It wasn't until late in the game did we start discussing draw options or at what point would we turn it to a head to head match up. I thought in my positioning on the board I should keep my resources intermingled with Italy. Essentially, I took the mindset of "Mutually Assured Destruction" or MAD into account. If Italy turned on me, then I could hurt him badly and the same if I turned on Italy he would make my life a pain. I think I thought, and perhaps Italy thought this too I'm not sure, but having France as a buffer to hold back England was in our best interest as well. If England took the entire Iberian Peninsula, it would be extremely hard to push you back when you could have lots of mobility.

Towards the later years, we started bringing up the 3 way draw in most of our communications between France, Italy and Austria. If anything it was to try and keep each other honest. In Fall 1908, Italy proposed a two way alliance since we collectively had 18 resources and could turn the game into a 2 way draw or head to head match. I was open to it, but wondered if I agreed that Italy might backstab me while he also gained Portagul/Spain/Marseilles. He could have swung 3 or 4 resources in a blink of an eye, but going back to MAD if he stuck something of mine, I could have struck more of Italian occupied Turkey.

Even at the end I was pondering a solo, although considering the 12 hour decisions, there was a bit of mental fatigue setting in. I didn't want to throw away a chance at a 2 or 3 way draw, because I got greedy going for a solo. Everyone in this match proved to be stubborn or headstrong in interesting ways. I knew if I backstabbed too soon that this match could drag out for another 4 or 5 years. You'll notice I started to walk that line very closely with how I was positioned around the Black Sea and started to encroach near Venice. I think the closest I was to backstabbing Italy was Fall 1911. If I stabbed him then it would have been a very serious 3 resource swing that would have caused Italy to order destroys. Instead I decided to take a defensive hold and support line.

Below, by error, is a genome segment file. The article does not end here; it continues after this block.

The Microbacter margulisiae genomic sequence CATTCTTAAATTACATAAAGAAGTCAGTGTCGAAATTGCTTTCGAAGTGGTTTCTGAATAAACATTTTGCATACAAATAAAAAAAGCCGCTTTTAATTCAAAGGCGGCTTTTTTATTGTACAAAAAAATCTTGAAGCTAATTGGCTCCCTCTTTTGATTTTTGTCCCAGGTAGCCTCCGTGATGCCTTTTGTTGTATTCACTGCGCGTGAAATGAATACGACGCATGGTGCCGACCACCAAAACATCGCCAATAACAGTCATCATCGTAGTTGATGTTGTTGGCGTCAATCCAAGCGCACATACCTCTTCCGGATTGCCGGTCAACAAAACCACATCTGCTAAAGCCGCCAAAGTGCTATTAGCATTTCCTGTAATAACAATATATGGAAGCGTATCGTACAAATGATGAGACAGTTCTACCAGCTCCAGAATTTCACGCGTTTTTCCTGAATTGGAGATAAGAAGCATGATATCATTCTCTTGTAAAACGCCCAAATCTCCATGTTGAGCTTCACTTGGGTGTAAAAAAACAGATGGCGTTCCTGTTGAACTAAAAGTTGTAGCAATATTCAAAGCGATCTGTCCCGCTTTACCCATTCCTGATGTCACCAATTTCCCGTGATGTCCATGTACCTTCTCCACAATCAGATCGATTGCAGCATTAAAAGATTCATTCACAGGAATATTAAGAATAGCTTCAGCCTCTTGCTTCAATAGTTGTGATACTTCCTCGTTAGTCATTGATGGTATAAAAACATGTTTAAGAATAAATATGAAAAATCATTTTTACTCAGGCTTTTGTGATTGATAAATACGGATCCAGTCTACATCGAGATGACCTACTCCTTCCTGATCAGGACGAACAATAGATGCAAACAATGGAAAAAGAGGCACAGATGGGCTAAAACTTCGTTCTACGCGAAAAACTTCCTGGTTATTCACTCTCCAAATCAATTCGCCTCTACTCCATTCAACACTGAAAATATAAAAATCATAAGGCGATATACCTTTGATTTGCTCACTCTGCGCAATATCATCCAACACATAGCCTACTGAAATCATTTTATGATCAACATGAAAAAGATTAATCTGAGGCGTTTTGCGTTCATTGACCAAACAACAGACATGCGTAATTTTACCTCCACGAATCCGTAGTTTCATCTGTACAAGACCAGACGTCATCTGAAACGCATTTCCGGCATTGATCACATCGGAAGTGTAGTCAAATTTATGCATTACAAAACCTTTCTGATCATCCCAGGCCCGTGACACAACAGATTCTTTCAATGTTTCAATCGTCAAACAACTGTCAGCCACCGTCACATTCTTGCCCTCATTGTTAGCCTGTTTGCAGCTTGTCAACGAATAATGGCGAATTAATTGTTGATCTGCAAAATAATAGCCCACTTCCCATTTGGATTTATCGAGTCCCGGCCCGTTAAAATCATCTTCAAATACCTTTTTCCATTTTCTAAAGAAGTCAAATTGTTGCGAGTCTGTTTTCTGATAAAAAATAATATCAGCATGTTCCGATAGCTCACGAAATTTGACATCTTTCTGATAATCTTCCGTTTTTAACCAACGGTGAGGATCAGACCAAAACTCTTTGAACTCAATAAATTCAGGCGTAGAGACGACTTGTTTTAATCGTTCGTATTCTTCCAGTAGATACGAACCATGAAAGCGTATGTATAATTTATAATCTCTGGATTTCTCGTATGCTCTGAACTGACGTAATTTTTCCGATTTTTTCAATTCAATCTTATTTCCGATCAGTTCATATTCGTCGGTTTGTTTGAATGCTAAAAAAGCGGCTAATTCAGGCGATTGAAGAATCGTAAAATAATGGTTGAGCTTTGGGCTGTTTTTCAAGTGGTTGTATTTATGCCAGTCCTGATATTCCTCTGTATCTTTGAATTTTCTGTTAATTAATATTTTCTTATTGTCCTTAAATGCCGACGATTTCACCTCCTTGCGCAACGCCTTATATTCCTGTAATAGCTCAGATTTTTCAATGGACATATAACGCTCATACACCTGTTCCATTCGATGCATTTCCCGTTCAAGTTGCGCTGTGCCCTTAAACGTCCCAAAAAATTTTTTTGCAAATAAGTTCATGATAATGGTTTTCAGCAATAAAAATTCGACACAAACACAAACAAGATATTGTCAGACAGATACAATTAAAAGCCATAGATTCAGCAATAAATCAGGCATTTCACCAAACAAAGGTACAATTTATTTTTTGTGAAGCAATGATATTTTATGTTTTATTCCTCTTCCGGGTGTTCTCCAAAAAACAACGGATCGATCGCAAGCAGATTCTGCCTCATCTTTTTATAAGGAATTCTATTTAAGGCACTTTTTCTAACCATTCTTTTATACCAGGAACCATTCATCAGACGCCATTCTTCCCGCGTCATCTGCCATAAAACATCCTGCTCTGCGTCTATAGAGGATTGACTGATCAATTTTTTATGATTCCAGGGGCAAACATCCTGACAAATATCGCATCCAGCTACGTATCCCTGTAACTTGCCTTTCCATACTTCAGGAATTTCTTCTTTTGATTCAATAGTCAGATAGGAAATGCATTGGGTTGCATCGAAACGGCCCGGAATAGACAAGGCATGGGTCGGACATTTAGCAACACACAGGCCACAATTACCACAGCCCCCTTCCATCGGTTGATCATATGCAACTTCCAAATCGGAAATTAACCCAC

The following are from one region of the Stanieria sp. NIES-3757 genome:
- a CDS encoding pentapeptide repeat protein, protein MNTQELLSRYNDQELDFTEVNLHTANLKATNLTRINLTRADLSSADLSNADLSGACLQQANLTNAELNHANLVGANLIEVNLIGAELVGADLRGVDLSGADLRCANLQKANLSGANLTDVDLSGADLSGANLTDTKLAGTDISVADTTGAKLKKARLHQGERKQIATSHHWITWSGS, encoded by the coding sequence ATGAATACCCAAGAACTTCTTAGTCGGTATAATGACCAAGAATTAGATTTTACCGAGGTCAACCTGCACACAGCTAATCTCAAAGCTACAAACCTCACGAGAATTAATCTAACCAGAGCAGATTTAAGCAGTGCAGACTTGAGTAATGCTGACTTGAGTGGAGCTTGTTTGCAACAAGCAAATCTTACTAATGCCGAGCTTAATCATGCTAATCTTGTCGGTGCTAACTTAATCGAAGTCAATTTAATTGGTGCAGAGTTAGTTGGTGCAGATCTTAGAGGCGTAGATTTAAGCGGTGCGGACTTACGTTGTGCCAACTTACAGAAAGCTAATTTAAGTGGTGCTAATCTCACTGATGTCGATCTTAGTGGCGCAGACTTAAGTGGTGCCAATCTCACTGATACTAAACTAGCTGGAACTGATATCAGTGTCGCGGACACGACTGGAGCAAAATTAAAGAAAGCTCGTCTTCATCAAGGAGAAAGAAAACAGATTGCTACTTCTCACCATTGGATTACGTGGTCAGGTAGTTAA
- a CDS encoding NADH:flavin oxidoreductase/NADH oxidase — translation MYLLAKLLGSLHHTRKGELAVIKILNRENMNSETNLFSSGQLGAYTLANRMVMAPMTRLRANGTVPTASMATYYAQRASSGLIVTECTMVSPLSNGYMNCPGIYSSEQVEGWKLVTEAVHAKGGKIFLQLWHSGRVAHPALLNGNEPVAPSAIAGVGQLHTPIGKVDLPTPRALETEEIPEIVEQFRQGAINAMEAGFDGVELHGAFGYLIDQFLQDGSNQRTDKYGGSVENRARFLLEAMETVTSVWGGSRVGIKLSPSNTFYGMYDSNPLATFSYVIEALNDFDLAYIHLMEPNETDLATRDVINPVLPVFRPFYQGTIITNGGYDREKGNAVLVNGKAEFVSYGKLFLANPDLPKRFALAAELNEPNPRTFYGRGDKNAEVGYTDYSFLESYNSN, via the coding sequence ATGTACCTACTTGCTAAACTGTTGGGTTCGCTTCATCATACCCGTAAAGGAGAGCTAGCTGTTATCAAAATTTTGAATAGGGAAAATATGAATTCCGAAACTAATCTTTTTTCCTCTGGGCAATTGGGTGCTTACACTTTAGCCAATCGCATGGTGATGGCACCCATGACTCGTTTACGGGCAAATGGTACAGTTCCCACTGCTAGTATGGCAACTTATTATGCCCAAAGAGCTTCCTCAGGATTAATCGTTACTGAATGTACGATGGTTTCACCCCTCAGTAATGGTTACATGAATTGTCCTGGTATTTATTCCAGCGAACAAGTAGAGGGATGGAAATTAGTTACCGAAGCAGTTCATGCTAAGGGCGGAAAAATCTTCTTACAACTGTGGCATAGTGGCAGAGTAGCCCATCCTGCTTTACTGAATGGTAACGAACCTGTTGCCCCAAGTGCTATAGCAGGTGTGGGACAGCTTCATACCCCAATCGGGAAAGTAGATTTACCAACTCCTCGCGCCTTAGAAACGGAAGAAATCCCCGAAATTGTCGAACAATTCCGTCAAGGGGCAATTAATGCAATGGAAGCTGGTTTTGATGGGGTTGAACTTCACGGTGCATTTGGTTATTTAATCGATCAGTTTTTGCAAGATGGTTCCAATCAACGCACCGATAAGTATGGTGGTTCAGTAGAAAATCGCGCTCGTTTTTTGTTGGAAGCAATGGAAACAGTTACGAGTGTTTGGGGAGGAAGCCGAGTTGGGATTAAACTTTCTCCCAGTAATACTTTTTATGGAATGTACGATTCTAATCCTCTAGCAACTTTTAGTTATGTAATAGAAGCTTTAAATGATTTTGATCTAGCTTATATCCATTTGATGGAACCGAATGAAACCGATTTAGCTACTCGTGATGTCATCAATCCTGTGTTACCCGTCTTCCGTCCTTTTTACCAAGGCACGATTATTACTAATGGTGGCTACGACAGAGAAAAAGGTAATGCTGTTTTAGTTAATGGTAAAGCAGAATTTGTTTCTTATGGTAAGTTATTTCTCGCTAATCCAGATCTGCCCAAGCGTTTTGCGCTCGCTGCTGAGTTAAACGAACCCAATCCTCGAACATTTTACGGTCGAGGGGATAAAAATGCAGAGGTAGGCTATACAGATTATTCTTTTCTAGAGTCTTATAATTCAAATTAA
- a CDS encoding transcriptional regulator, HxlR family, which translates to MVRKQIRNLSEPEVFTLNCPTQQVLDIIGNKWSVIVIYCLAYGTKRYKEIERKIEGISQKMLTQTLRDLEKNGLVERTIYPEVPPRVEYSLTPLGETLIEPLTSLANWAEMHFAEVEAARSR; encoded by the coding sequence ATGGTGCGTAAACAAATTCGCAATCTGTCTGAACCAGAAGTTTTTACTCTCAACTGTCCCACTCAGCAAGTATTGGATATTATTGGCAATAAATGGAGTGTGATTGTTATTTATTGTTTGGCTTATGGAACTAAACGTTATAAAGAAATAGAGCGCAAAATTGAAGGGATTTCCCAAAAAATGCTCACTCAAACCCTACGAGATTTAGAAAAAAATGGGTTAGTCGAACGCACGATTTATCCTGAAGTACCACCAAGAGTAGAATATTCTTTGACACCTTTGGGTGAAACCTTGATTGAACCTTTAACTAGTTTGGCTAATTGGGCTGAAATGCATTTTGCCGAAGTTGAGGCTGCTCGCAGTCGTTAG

England and Germany held remarkably well for nearly the entire match. One major surprise and I think a tactical mistake was on England not taking more of Scandinavia or moving an army or two into St. Petes/Moscow. That could have shored up Germany's Eastern wall or you holding more of Belgium/Holland/Denmark and then England supporting Germany into Russia. I'm not sure if you all agreed to a truce or to treat those resources as a DMZ, but I think that could have tipped the balance. England, you were potentially going to be the biggest player and I was very very annoyed/terrified with an England in St. Petes that early in the game (Spring 1902 - you and Germany had 6 resources each! While the rest of us were 3-4-5 resources).

Overall, I really enjoyed this super tense match. It could have gone totally different ways at a few points in the match. Good game and best of luck in future matches!
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Re: AAR: 170422 A-F-I alliance and draw

Postby Rob5000 » 21 Apr 2020, 08:55

Wow - thanks for all the details Probus.

Whether or not to take Moscow early on was a key decision for me. I could not hold it from you for long, but the build would have helped me push south into Iberia/France for a SC or two and then I could have just disbanded that unit. Germany was busy at the time. Hard to say if I made the right choice or not.
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Re: AAR: 170422 A-F-I alliance and draw

Postby Probus » 21 Apr 2020, 15:57

Rob5000,

Sure thing! When I started writing I was like "this will just take a minute" and it turned into a novel.

I've seen England in St. Pete's at other times, but most often it is with a Fleet. Rarely, have I seen an Army there that early. I probably would have pressed that advantage more, or maybe you could have reached out to me for pressure on Russia. That would have been an interesting face off! Heck, if you had taken out Russia, Turkey might have ended up as your ally. This was a really good game, absolutely tough, and lots of strategic retreats and truces. It was great to see it played out. Best of luck in your next match!

- Probus